Traceback has been part of the modern food industry’s lexicon since the big recalls of the late 1990s. Implementing protocols to track an ingredient or commodity back to its source is even part of the Food Safety Modernization Act.
That part of FSMA is still in the works, as the Food and Drug Administration develops guidelines. In the meantime, a growing number of manufacturers are introducing consumer-facing traceback programs that help connect shoppers with the people behind the product.
“We want to demonstrate that, in this jar — something you may have taken for granted for years and years — is a story that might go back to 1865, like Shadow Hill Farms in Oregon,” said Josh Reynolds, president of Gray & Company, a supplier of maraschino cherries.
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The company’s newest brand, CherryMan Farm to Market Maraschinos, includes a QR code on the label that allows purchasers to see which farm grew the cherries in their container. Shadow Hill is one of 15 family-owned farms approved for the new line.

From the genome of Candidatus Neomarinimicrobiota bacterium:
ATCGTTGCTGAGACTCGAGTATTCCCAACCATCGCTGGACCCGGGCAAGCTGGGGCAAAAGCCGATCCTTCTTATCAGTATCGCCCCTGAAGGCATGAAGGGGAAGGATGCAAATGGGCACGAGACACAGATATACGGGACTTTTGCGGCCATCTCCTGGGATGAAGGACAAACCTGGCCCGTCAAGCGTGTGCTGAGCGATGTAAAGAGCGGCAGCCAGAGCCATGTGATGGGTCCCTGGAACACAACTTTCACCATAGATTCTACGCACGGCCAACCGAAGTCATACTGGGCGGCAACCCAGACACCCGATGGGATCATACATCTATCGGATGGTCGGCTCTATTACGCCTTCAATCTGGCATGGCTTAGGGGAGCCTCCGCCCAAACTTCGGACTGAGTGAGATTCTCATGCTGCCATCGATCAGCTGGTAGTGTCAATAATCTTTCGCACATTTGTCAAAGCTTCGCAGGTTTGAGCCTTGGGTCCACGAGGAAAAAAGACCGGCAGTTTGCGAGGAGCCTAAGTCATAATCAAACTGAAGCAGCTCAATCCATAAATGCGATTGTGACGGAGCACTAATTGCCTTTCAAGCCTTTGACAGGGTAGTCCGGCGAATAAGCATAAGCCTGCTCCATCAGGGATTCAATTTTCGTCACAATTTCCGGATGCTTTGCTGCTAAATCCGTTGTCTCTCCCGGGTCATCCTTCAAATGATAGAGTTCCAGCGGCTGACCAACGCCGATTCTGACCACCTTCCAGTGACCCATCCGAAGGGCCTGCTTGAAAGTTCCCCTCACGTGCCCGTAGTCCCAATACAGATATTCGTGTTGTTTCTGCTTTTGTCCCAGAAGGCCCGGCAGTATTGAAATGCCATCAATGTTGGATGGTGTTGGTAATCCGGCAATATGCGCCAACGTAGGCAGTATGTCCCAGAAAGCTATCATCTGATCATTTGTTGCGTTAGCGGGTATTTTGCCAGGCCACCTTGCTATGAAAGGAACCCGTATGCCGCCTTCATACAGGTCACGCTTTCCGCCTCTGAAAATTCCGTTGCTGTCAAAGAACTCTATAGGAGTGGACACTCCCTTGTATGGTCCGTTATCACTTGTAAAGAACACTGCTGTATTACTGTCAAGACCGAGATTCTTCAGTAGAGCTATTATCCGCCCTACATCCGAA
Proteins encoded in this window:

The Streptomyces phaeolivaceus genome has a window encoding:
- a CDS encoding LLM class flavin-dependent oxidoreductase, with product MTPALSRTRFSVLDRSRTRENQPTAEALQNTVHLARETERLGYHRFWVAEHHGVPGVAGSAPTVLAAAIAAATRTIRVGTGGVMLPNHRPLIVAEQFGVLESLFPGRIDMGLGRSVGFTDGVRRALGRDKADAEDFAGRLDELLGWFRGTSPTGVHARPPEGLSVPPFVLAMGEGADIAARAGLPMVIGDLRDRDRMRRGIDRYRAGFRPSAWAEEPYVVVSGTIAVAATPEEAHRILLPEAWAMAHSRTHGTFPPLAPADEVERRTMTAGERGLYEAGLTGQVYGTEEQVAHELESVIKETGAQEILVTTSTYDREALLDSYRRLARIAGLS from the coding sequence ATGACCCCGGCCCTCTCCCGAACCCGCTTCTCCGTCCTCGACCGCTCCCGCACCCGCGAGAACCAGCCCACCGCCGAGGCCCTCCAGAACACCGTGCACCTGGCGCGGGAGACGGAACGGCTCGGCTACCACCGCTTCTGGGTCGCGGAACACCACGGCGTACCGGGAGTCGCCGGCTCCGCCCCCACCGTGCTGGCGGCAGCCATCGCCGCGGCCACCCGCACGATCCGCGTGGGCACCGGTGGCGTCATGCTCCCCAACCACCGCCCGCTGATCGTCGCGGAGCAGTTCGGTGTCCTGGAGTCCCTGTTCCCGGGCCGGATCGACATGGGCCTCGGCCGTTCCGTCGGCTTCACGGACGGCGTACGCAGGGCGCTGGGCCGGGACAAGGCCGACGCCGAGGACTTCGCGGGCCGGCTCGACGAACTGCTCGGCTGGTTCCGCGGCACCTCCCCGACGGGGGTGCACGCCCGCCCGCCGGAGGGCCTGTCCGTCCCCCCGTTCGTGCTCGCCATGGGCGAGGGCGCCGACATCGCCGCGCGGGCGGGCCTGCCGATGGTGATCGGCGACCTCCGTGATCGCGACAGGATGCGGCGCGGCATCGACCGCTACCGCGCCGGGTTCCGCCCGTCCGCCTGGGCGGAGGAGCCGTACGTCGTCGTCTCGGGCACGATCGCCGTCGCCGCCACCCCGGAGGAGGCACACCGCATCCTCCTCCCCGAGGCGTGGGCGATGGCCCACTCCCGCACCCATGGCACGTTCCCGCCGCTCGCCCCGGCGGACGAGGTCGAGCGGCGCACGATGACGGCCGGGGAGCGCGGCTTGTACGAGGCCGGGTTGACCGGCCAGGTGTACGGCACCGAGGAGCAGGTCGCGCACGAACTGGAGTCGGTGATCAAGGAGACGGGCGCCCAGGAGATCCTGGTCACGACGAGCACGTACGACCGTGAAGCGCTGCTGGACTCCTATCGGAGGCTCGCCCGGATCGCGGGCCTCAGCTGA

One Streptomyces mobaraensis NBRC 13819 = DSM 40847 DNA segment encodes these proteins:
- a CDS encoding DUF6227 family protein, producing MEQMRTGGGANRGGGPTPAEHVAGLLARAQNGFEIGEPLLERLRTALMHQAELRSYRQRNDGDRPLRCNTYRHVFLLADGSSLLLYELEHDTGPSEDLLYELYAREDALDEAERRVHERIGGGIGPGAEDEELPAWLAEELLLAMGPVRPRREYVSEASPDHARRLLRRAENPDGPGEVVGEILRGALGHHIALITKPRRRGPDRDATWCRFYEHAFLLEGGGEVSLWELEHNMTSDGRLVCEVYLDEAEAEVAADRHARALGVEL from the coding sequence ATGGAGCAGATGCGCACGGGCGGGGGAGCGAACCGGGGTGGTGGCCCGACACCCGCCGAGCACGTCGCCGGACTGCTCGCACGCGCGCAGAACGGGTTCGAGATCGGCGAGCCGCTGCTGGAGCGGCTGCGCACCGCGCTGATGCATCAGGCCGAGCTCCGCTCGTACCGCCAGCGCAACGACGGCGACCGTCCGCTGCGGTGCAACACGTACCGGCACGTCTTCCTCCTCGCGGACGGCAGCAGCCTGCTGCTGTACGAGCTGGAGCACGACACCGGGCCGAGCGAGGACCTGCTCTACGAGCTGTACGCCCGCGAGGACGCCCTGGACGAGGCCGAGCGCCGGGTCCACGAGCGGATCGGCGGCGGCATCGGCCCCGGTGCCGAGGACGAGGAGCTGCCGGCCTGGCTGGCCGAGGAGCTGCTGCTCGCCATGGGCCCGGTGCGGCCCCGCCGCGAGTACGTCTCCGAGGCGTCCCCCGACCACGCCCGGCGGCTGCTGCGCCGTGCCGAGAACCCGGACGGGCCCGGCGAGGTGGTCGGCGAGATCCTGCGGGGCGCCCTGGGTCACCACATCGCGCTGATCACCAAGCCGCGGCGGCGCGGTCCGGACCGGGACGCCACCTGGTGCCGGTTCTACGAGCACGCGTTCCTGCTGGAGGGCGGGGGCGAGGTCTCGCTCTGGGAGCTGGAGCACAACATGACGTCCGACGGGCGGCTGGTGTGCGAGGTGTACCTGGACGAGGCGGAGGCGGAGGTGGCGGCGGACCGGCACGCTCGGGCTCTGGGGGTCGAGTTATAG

Traceback was a founding principle at One Degree Organic Foods, where it is called “100% ingredient truth,” according to Danny Houghton, vice president of marketing and sales.
Packages of the bread, seed and grain products made by the company also include a QR code for consumers to scan. The software platform takes them to farmer-specific media profiles that include in-the-field video interviews, photo essays and a magazine-length feature on the farm.
“By providing this context of where, how and who is growing it, we empower the customer to make an informed decision about what they’re putting in their body,” said Houghton.
Both companies say their present efforts are scalable and designed to adapt to changing requirements, including FSMA. For now, it’s all about the demands of consumers.
“We all want to respond to our customer market,” said Reynolds, “and if the government catches up, great.”